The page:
Revolutions lead in uncertain directions. Today, the effects of Iran’s revolution are still being felt on geopolitics, women’s rights and global conflict.
An Iranian soldier during a demonstration in Isfahan, Iran, December 1979 (AP Photo/Michel Lipchitz)
A revolution follows not so much the predictable course of the stars, from which the word derives, as it does the random spin of the roulette wheel.
Forty years ago in revolutionary Iran, in the spring of 1979, the ball was still in the air.
Admittedly, 98 percent of eligible voters had opted in March of that year to establish an Islamic Republic to replace the despised Pahlavi dynasty. But there was little agreement about what that actually meant in terms of where real power would reside in the post-Shah state.
The only voice that went unchallenged was that of Ayatollah Ruhollah Khomeini, who in exile had galvanized the disparate elements of a year-long revolt that drove the monarch from power.
The Imam has spoken.
Competing factions — social conservatives, leftists, secularists, the Islamic-Marxist People’s Mujahedin, the pro-Soviet Tudeh party — all deferred to Khomeini, principally as a tactic to reinforce their own partisan revolutionary credentials.
“Emam goft” — the Imam has spoken — was a phrase used as the trump card in many a political disputation.
The left had wanted a vote on establishing a People’s Republic in the March referendum, while centrist secularists preferred to opt for a straightforward Republic of Iran. Khomeini decreed that what the nation wanted was an Islamic republic. Emam goft.
Rule by Iran’s hierarchical Shia clergy, however, was far from a foregone conclusion in the spring of 1979. Had Khomeini himself not warned his fellow divines that a direct political role for the clergy would lead to its destruction?
Some ended up back in exile.
A shadowy Council of the Islamic Revolution, which included both democratic constitutionalists and those who favoured sharia law, ostensibly governed the new republic.
Visible administration, if not political power, was in the hands of a disparate group of exiles who had returned home with Khomeini. Many made the mistake of thinking they could establish their own political supremacy by claiming to act in Khomeini’s name.
Some ended up back in exile — or worse.
The 72-year-old Mehdi Bazargan, who survived for nine months as the new republic’s first prime minister, was to complain that governing Iran was like running a town “with a hundred sheriffs.”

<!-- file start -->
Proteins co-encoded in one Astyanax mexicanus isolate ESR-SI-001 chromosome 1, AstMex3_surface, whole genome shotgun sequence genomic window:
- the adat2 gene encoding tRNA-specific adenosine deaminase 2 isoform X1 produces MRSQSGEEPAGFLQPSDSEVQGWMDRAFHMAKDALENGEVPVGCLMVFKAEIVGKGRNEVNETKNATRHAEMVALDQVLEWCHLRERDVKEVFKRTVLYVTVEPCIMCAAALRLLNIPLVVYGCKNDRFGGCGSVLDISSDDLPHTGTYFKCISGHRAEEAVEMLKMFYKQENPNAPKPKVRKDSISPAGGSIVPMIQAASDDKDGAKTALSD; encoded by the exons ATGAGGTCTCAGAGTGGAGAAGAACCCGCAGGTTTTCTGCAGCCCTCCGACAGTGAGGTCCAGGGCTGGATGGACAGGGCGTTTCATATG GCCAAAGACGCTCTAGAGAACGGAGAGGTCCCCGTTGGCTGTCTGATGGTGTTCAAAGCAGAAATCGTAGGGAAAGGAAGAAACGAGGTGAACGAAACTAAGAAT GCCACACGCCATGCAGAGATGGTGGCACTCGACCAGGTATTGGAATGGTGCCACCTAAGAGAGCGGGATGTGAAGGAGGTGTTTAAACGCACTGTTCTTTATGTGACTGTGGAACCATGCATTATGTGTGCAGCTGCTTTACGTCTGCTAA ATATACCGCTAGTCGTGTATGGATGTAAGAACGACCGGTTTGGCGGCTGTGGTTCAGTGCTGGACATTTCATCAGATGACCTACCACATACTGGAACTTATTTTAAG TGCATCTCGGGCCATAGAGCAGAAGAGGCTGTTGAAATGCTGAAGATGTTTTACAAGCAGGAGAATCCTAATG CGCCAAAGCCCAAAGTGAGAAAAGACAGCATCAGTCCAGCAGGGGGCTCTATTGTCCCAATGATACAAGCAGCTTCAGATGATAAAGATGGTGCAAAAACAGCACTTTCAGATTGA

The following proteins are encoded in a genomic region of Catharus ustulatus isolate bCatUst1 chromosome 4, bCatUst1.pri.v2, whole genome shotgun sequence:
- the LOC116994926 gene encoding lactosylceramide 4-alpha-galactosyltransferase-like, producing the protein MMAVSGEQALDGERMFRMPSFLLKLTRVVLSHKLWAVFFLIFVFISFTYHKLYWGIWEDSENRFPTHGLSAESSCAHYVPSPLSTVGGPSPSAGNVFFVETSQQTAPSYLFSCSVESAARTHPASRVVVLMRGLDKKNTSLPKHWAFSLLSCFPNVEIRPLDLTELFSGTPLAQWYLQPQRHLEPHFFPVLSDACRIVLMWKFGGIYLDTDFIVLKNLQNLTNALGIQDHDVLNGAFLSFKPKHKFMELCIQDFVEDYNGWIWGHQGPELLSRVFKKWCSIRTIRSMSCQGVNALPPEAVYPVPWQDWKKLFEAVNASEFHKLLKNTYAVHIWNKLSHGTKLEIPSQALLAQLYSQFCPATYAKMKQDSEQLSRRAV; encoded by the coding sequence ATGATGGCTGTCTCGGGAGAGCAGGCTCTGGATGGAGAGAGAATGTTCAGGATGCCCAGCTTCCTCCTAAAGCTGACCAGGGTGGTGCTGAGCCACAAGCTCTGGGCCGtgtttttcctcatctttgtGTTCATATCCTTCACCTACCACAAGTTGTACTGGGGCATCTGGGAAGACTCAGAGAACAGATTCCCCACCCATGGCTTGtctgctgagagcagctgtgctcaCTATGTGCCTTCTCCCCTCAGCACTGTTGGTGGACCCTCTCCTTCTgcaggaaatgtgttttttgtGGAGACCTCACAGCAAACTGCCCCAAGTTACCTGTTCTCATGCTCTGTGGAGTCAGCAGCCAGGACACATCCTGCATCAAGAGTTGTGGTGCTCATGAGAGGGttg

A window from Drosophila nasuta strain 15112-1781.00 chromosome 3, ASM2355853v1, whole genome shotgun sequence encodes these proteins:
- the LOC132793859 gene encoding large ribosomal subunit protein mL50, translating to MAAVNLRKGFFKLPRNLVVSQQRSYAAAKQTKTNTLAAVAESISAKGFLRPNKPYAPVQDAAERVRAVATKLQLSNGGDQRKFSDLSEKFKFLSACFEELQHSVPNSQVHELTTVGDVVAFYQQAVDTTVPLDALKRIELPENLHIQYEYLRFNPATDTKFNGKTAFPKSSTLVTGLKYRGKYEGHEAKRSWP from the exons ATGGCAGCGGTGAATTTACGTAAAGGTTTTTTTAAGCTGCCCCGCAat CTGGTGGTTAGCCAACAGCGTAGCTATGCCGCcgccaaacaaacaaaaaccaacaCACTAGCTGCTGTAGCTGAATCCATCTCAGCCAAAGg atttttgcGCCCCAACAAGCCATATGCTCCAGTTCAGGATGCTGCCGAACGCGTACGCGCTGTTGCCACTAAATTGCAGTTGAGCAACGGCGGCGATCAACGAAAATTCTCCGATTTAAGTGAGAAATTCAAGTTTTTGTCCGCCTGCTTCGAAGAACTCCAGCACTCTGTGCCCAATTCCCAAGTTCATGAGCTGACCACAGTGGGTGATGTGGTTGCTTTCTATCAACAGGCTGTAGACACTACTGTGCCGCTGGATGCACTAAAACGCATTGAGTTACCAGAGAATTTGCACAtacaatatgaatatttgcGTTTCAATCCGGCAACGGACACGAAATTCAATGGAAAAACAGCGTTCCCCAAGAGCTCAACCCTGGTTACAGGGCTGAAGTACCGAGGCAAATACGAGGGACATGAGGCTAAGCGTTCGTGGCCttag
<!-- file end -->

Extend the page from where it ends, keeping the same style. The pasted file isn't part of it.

Women in jeans and T-shirts demonstrated on the streets.
Not many were to hear his lament. It was aired after midnight by a state broadcaster that had been taken over by his radical opponents.
On the streets, predominantly middle class secular nationalists were confronted at demonstrations by shaven-headed youths from the slums of south Tehran. These were adherents of the Party of God — the Hezbollah.
The former included women in jeans and T-shirts. The all-enveloping chador, associated in urban middle class minds with either peasants or prostitutes, would not be made compulsory for another year.
Destroy or keep the wine?
Order, such as there was, was imposed by a range of self-appointed “komitehs” recruited from mosques, neighbourhoods or workplaces.
At the hotel that served as a base for the visiting foreign press, there was a stand-off one night between one staff komiteh that favoured destroying the contents of the extensive wine cellar and another that said it should remain available to non-Muslim guests. The Swiss manager tipped the scales in favour of the prohibitionists.
The determining event of the first year of the revolution was the seizure of the U.S. embassy in November, the start of a hostage crisis that was to last 444 days.
Leftist militants had seized the building shortly after the triumph of the revolution in February, but had obeyed the new regime’s order to quit.
The seizure of the U.S. embassy was effectively a coup.
However, Khomeini backed the November seizure, which was associated with what was effectively a constitutional coup to curb the aspirations of nationalists and secularists. The coup’s mastermind was Ayatollah Mohammad Beheshti, the standard-bearer for the clergy’s dominance in politics.
He was assassinated in a bomb attack in 1981 which Khomeini blamed on the once loyal People’s Mujahedin (MEK). Although enthusiastic backers of the embassy takeover, its militants had been squeezed out by political rivals. After going underground, the movement found asylum in Iraq during the eight-year Iran-Iraq war.
Having been long regarded in the West as terrorists, the formerly Islamic-socialist MEK has morphed into a cult that has successfully cozied up to officials in the administration of U.S. President Donald Trump through their shared vision of toppling the Tehran regime.
Now, who would have put their money on that number coming up in the revolutionary roulette of 1979?
Harvey Morris was bureau chief for Reuters in Iran from April 1979 until June 1980, during crucial moments in the country’s revolution. Key events while he was there included the takeover of the U.S. embassy in November 1979 and the aftermath, including a failed U.S. rescue raid. In his distinguished career, he has worked also for The Independent and the Financial Times. He has covered revolutions, wars, politics and diplomacy in the Middle East, Europe, Africa and North and South America in more than 40 years as a journalist, including on-the-ground reporting of the Portuguese, Nicaraguan and Romanian revolutions. He has written three books on the Middle East and is co-author, with John Bulloch, of the 1992 “No Friends But the Mountains: The Tragic History of the Kurds.”